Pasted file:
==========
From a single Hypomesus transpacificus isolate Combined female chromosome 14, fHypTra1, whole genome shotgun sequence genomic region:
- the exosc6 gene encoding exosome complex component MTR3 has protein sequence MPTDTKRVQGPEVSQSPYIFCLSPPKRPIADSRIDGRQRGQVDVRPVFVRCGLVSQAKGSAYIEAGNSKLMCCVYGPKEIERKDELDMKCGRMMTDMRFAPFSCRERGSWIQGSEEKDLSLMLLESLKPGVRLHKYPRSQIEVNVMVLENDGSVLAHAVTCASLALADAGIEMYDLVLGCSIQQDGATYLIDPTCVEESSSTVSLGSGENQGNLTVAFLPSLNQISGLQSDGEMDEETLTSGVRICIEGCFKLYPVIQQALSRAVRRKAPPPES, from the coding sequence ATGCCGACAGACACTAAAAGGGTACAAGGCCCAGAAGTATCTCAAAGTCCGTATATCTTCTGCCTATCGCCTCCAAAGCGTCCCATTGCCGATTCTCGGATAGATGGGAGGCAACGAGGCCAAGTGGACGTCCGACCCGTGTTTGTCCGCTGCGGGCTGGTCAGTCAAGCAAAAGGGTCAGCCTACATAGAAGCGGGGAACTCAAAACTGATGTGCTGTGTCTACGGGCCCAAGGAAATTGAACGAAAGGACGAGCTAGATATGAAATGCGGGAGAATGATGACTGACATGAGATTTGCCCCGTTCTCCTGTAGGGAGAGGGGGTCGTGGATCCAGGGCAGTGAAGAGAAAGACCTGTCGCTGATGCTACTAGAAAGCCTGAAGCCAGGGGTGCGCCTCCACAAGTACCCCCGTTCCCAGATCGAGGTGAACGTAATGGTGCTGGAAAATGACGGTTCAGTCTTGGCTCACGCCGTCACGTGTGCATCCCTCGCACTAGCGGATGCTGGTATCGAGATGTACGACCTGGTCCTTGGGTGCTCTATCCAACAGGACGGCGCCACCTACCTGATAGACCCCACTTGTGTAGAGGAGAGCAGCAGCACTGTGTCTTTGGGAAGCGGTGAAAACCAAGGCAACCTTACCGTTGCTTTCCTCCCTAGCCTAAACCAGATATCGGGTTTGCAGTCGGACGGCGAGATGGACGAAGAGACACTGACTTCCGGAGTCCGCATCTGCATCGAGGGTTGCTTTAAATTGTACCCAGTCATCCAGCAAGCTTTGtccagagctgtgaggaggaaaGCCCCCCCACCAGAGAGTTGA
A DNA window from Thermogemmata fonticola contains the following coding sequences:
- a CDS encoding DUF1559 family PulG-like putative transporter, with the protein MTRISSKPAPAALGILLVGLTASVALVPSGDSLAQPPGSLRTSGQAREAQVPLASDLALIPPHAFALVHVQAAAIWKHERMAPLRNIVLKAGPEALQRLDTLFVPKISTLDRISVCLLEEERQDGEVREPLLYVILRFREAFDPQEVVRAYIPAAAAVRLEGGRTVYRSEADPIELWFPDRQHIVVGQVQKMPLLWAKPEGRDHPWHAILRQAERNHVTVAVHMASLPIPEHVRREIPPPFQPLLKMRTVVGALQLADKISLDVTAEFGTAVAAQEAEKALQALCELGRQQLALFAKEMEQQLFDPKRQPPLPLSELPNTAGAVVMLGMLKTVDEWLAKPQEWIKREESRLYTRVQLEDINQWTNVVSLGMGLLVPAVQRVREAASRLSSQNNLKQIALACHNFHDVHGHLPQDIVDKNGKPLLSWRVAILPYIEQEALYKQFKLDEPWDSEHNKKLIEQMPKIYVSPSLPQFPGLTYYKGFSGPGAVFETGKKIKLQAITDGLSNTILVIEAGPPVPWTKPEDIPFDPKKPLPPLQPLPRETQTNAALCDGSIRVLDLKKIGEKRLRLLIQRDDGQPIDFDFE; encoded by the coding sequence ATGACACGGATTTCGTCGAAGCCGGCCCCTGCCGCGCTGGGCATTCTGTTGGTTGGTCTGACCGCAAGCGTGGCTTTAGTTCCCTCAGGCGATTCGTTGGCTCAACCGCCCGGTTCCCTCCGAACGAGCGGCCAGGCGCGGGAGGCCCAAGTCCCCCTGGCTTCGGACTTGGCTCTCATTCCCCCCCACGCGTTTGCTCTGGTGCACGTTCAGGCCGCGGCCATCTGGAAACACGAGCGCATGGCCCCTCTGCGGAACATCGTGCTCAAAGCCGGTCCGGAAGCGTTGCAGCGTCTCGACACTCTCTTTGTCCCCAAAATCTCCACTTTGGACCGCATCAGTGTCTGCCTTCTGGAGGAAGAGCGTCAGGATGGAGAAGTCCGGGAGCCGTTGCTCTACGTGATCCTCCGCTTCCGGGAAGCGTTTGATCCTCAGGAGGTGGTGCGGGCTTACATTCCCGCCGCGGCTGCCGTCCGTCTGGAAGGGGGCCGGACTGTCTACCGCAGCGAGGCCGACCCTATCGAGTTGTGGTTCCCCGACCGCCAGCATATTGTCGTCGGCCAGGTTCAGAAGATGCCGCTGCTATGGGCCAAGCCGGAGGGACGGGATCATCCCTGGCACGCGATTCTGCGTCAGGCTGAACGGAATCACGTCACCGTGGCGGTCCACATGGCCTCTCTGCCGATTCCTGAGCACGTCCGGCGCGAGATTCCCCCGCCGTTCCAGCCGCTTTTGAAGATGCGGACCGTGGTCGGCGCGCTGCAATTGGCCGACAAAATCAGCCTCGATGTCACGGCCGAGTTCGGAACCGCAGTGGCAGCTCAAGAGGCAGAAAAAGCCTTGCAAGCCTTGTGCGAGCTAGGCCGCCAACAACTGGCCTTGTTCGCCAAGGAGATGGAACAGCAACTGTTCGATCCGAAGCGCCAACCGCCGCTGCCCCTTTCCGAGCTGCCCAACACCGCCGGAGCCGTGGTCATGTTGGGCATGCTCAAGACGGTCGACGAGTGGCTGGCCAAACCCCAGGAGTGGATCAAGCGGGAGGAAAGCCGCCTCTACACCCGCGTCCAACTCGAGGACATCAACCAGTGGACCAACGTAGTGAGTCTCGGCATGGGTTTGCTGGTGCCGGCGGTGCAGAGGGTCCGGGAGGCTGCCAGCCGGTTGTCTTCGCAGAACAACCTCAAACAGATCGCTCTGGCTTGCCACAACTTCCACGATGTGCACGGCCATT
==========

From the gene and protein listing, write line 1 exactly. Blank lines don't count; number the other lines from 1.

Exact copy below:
From a single Hypomesus transpacificus isolate Combined female chromosome 14, fHypTra1, whole genome shotgun sequence genomic region: